• <b>Swann Auction Galleries Illustration Art:</b> Eric Carle, <i>The Very Hungry Caterpillar,</i> hand-painted collage. Sold for a record $20,000.
    <b>Swann Auction Galleries Illustration Art:</b> Charles Addams, <i>Couple passing a giant bird house,</i> watercolor cartoon for <i>The New Yorker,</i> 1948. Sold for $16,250.
    <b>Swann Auction Galleries Illustration Art:</b> Miriam Troop, <i>Rain on Laundry Day,</i> oil on canvas, cover for <i>The Saturday Evening Post,</i> 1940. Sold for $40,000.
    <b>Swann Auction Galleries Illustration Art:</b> Rockwell Kent, <i>To All Fascists,</i> ink broadside for The League of American Writers, circa 1937. Sold for $6,500.
    <b>Swann Auction Galleries Illustration Art:</b> Jo Mielziner, <i>Pet Shop Drop,</i> backdrop design for <i>Pal Joey</i> on Broadway, 1940. Sold for a record $55,000.
    <b>Swann Auction Galleries Illustration Art:</b> Lee Brown Coye, acrylic cover illustration for the 25th anniversary of <i>Weird Tales,</i> 1944. Sold for $18,750.
    <b>Swann Auction Galleries Illustration Art:</b> Virgil Finlay, <i>The Outsider & Others,</i> pen & ink dust jacket illustration for H.P. Lovecraft's book, 1939. Sold for $5,500.
    <b>Swann Auction Galleries Illustration Art:</b> Al Hirschfeld, <i>Paul Robeson as Othello,</i> illustration for <i>The New York Times,</i> 1942. Sold for $68,750
    <b>Swann Auction Galleries Illustration Art:</b> Frederic Remington, pen & ink illustration for <i>A Scout with the Buffalo Soldiers</i> in <i>The Century</i> magazine, 1889. Sold for $17,500.
  • <b>Bonhams, Sep. 17:</b> EARLY AVIATION PHOTOGRAPHY ARCHIVE. Chronicling 20th century aviation from the earliest Wright Brothers images through commercial and military applications. $50,000 to $70,000.
    <b>Bonhams, Sep. 17:</b> FIRST TELEPHONE CALL TO THE MOON. Partial transcription signed by Apollo 11 astronauts and President Nixon. $20,000 to $30,000.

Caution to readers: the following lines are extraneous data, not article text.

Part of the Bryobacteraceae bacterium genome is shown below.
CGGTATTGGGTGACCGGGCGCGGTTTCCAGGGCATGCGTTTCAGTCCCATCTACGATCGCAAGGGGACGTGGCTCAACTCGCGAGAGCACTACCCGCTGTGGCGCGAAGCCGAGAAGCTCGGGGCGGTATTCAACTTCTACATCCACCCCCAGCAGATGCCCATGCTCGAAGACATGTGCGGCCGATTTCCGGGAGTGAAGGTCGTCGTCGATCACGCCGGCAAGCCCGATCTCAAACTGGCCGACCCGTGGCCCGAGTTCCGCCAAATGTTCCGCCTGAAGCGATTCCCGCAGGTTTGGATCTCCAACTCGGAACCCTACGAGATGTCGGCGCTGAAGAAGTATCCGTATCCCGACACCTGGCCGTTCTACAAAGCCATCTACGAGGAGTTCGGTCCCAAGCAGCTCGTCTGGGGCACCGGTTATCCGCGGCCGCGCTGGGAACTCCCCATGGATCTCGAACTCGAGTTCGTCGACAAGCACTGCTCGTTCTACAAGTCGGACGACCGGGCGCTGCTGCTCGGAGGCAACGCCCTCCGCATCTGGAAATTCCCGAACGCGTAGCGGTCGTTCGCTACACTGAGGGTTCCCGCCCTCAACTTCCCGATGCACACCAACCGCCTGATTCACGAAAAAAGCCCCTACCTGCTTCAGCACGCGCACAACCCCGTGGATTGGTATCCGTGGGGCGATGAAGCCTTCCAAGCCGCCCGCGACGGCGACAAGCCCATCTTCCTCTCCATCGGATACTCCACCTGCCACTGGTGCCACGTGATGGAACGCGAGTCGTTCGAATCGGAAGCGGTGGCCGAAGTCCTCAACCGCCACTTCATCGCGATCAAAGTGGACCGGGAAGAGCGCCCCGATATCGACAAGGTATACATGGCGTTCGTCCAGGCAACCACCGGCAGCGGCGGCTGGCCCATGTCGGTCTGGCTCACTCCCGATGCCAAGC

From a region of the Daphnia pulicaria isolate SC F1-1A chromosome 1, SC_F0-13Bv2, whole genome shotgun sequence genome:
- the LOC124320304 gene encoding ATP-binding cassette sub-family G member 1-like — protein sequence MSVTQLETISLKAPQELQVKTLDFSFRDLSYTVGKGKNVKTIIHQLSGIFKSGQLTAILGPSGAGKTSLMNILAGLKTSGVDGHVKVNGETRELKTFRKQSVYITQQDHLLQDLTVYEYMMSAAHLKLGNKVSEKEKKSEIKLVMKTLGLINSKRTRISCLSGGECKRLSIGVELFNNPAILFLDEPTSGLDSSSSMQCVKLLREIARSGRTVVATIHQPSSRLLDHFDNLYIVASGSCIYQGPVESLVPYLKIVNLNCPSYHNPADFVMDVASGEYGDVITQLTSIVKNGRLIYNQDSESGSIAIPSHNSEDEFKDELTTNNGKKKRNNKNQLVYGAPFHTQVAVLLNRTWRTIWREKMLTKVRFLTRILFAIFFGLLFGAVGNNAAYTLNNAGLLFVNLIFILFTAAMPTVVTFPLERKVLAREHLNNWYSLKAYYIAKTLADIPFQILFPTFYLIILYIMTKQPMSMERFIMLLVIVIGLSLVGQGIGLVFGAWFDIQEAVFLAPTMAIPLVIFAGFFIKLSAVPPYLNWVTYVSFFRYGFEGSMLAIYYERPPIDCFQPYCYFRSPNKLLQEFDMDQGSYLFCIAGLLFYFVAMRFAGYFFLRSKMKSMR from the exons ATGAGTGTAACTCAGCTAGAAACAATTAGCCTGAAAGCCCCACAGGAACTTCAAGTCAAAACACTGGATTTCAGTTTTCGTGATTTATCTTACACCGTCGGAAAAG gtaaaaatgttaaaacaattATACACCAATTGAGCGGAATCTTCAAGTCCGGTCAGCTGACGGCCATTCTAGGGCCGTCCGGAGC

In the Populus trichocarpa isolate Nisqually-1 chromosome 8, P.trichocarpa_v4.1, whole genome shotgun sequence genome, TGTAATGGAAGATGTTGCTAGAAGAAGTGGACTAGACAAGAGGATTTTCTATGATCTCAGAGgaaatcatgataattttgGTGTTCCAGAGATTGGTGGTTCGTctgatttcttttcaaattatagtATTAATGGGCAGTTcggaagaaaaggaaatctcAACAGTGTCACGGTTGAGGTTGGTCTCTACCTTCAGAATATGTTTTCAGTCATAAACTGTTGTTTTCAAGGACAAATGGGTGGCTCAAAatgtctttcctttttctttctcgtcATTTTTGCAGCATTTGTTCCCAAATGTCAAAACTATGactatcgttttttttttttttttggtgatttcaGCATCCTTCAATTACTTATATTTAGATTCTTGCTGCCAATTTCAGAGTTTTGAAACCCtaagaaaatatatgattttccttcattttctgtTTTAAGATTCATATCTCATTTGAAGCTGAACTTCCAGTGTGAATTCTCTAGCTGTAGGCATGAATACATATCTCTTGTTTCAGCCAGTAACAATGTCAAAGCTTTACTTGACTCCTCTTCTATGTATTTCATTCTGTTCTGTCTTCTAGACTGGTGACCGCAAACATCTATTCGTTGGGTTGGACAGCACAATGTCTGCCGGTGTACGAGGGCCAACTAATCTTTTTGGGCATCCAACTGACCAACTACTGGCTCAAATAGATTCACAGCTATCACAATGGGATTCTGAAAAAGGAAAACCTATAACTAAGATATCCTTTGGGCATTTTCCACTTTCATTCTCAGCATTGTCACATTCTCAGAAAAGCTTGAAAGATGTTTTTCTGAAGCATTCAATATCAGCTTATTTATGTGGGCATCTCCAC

<b>Bonhams, Sep. 17:</b> SPUTNIK-1 EMC/EMI LAB MODEL, 1957. Full scale vintage test model of the Sputnik-1 satellite, Moscow, [February, 1957]. $400,000 to $600,000.
    <b>Bonhams, Sep. 17:</b> Apollo 11 Beta cloth crew emblem, SIGNED BY THE ENTIRE APOLLO 11 CREW. $8,000 to $10,000.
    <b>Bonhams, Sep. 17:</b> GEMINI 1/8 SCALE MODEL. Rarely seen large-scale contractor's model. $3,000 to $5,000
    <b>Bonhams, Oct. 23:</b> SMITH, CHRISTOPHER WEBB. 1793-1871. <i>Indian Ornithology.</i> [Patna, India]: 1828. $50,000 to $80,000.
    <b>Bonhams, Oct. 23:</b> DUPRÉ, LOUIS. 1789-1837. <i>Voyage à Athènes et à Constantinople, ou Collection de portraits, vues et costumes grecs et ottomans.</i> Paris: Dondey-Dupré, 1825. $60,000 to $90,000.
    <b>Bonhams, Oct. 23:</b> ADAMS, JOHN. Autograph Letter Signed ("J Adams"), [to Dr. Perkins?] while recovering from his small pox inoculation, [late-April, 1764]. $30,000 to $50,000.
    <b>Bonhams, Oct. 23:</b> AUSTEN, JANE. Autograph Letter Signed ("J. Austen"), to her sister Cassandra, 4 pp, "Thursday – after dinner," [September 16, 1813,] Henrietta St. $80,000 to $120,000.
    <b>Bonhams, Oct. 23:</b> AUDUBON, JOHN JAMES. 1785-1851. <i>The Birds of America, from Drawings Made in the United States and Their Territories.</i> New York & Philadelphia: J.J. Audubon & J.B. Chevalier, 1840-1844. $20,000 to $30,000.
    <b>Bonhams, Oct. 23:</b> DODWELL, EDWARD. 1767-1832. <i>Views in Greece.</i> London: Rodwell and Martin, 1821. $20,000 to $30,000.
    <b>Bonhams, Oct. 23:</b> JAMES, JESSE. Autograph Letter Signed ("Jesse W. James"), to Mr. Flood demanding Flood retract spurious accusations, 3 pp, June 5, 1875. $200,000 to $300,000.